Read our COVID-19 research and news.

Early-career Indian researcher in a lab.
Credit: Pallava Bagla

Indian research scholars welcome big bonanza in stipends

NEW DELHI—An announcement yesterday from the Indian government that young scientists will receive a roughly 60% increase in their stipends drew a mixed reaction from the scientific community. Although the graduate students and postdocs are certainly grateful for the economic boost, they resent the government’s description of it as a “special gift.” And they are disappointed that it apparently took prolonged protests to force the government’s hand.

“No doubt this is a long-overdue, much-needed relief to research scholars,” Raghavendra Gadagkar, an evolutionary biologist and president of the Indian National Science Academy here, told ScienceInsider. “But what is really required is a policy by which there are periodic and predictable revisions in scholarships roughly along the lines of [what] is paid to salaried employees. In the present system, every scholarship hike is preceded by agitation, disrupting normal work, and creating a bitter environment. More importantly, the present system conveys the impression that one can get anything through agitation but nothing without agitation.”

The larger stipends come after months of protests, including a gathering of 800 scholars outside the gates of the science ministry here. India’s science minister, Jitendra Singh, said “the demand was legitimate and the science ministry worked doubly hard to get this pay hike implemented quickly even in these times of economic hardship.” Without the increase, he said, “many would have left their research jobs for other lucrative avenues.” Singh called the boost a “special gift” from the government on the eve of Diwali, the festival of lights where Hindus pray to the goddess of wealth.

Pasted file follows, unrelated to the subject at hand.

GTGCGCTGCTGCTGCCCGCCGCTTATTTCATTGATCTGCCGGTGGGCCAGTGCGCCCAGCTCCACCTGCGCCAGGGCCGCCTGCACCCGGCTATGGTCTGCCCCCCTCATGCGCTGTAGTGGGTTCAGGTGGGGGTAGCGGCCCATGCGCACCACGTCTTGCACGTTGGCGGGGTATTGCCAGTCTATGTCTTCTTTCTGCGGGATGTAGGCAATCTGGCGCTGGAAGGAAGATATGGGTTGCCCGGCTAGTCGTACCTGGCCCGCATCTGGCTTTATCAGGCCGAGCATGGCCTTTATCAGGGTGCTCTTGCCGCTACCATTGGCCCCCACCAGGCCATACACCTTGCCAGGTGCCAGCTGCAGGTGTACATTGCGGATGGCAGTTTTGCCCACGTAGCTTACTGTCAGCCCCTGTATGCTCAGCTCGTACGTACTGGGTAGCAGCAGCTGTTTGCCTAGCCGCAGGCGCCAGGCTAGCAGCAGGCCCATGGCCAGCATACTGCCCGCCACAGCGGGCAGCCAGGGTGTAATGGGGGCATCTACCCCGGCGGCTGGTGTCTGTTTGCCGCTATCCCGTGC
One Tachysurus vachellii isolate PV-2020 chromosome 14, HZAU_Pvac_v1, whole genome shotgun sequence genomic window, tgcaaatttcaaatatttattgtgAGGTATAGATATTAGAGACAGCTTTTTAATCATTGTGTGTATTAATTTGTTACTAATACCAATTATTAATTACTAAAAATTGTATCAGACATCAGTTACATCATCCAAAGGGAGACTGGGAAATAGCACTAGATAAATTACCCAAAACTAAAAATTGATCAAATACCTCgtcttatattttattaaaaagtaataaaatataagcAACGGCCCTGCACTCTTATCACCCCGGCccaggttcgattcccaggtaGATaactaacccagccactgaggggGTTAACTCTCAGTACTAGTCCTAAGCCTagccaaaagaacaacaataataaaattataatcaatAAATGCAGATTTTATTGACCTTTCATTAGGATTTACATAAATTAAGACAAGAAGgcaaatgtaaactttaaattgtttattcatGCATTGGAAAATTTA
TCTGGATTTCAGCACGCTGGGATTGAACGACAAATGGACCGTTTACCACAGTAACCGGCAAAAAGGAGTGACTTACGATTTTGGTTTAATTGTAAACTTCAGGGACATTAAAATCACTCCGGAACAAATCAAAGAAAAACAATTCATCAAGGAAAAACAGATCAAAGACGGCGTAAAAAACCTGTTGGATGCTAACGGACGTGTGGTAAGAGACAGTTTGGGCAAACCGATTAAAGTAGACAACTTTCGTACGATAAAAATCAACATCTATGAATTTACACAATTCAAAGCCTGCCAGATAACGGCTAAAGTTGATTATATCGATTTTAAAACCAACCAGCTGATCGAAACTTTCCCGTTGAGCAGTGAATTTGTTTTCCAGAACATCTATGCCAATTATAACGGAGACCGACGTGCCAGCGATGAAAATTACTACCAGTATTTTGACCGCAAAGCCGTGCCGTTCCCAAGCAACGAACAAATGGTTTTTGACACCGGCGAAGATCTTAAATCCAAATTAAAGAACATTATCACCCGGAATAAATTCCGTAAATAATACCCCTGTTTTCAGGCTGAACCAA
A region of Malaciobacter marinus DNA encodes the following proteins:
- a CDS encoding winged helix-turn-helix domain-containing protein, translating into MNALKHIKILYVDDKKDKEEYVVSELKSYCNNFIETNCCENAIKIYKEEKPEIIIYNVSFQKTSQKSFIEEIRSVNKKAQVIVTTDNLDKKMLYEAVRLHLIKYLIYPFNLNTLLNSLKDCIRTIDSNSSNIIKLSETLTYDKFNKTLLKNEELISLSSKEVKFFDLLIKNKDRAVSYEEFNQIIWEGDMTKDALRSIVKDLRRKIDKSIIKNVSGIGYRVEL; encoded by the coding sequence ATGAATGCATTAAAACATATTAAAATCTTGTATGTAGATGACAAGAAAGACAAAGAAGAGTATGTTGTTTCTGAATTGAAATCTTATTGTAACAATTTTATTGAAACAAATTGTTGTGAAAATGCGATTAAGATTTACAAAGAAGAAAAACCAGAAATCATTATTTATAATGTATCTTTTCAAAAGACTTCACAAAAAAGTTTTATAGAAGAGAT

The raises are “a welcome step,” says Pankaj Jain, a Ph.D. student in molecular biophysics at the Indian Institute of Science in Bangalore and a leader of the institute’s Students' Council that led the fight for a pay boost. But Jain feels more reforms are needed to attract students into science, including a regular pay ladder.

The increases, which went into effect on 1 October, apply to some 71,000 young scientists receiving support from the federal government. A graduate student in a Ph.D. program will receive Rs 25,000 per month ($410), up from Rs 16,000, and a research associate (equivalent to a postdoc) will get a hike from Rs 24,000 to Rs 40,000 per month. In addition, the trainees receive a housing allowance and medical benefits, which vary according to location and institution. The increases will boost overall government spending on fellowships by 45%, to Rs 24,130 million ($400 million).